Exxon Restarts Wyoming Carbon Capture Project After 2-Year Delay
(Bloomberg) -- Exxon Mobil Corp. restarted work on a planned 1 million-ton-a-year carbon capture project in Wyoming and said operations could begin as soon as 2025, two years later than the previously proposed timeline.
The LaBarge expansion will cost about $400 million, the company said Thursday in a statement. Irving, Texas-based Exxon will begin requesting bids for engineering, procurement and construction, with a view to taking a final investment decision in 2022.
The announcement from Exxon comes as the company feels pressure from investors to overhaul its climate strategy. While competitors BP Plc and Royal Dutch Shell Plc have set long-term goals to achieve net zero carbon emissions and invested in renewable energy, Exxon has focused on shorter term goals to reduce methane and invest in low-carbon technologies.
The LaBarge project would be the latest in a series of expansions at the site. It has long produced natural gas and helium, but large quantities of carbon dioxide are also extracted as a byproduct. Exxon currently captures as much as 7 million tons a year of CO2 at the location, making it one of the biggest carbon capture facilities in the world. Much of that is sold to energy companies operating nearby for enhanced oil recovery, a technique where the CO2 is injected into oil and gas wells to improve production.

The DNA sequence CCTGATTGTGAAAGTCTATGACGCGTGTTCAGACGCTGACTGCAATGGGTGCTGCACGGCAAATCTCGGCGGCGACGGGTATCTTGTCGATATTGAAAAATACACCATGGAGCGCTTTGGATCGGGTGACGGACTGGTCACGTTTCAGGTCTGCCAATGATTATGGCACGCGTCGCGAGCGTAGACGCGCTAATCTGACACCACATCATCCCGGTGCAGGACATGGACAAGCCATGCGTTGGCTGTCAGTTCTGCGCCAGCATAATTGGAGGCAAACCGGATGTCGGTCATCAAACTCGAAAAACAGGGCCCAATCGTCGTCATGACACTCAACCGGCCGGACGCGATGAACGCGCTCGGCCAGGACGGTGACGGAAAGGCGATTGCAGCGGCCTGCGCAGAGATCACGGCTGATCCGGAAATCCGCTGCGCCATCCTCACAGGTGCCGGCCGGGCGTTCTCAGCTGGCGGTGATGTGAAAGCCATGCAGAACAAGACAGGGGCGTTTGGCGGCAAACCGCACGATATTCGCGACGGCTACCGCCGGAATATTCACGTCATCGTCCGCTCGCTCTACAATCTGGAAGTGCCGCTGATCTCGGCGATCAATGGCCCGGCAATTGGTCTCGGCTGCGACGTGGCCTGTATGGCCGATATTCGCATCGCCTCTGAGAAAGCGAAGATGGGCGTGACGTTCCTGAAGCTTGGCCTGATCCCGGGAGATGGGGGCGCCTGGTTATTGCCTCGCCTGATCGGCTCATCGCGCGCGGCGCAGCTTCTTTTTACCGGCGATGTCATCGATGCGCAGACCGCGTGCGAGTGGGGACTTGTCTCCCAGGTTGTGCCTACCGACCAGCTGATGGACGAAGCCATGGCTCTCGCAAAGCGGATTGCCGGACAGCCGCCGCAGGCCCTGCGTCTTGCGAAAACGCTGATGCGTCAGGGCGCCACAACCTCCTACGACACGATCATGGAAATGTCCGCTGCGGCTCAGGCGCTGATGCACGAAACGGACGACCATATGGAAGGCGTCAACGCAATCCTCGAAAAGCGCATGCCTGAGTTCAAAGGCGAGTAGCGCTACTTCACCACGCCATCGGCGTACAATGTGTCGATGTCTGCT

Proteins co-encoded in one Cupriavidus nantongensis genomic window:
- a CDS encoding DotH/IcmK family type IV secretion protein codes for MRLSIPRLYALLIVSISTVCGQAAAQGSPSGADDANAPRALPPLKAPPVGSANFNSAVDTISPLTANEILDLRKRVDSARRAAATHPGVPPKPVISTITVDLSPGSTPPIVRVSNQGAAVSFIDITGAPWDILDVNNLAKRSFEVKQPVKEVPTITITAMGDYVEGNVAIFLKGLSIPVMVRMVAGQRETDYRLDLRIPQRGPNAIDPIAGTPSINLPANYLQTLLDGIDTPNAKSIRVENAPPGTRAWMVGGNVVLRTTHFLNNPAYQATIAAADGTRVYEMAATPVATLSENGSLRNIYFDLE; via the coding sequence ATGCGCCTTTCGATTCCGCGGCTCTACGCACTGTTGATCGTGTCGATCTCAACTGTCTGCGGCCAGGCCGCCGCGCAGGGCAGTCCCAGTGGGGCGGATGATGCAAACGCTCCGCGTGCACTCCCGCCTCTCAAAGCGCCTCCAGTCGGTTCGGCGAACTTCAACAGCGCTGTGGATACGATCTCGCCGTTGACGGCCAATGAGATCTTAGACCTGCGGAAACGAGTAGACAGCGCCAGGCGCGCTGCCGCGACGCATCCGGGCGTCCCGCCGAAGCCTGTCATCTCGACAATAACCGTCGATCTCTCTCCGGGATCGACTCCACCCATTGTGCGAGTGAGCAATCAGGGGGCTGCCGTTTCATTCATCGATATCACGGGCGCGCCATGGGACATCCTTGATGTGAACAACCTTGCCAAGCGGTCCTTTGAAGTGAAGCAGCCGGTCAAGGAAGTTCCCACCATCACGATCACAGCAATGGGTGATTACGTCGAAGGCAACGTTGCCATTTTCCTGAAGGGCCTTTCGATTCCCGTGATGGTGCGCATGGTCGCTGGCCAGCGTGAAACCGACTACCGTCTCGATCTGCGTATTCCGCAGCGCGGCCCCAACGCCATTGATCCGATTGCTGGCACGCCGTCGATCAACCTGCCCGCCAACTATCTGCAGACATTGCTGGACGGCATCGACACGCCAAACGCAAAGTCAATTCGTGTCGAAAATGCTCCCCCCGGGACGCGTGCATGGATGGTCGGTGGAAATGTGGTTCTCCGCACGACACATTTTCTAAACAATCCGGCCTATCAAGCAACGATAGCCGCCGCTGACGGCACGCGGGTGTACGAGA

Exxon had previously planned to start construction in the summer of 2020 but backtracked due to Covid-19, which hit the company hard as tumbling oil prices forced it to delay spending while taking on more debt in order to maintain its $15 billion-a-year dividend. Improved commodities prices this year and Exxon’s stronger financial position are helping to revive the expansion’s prospects.
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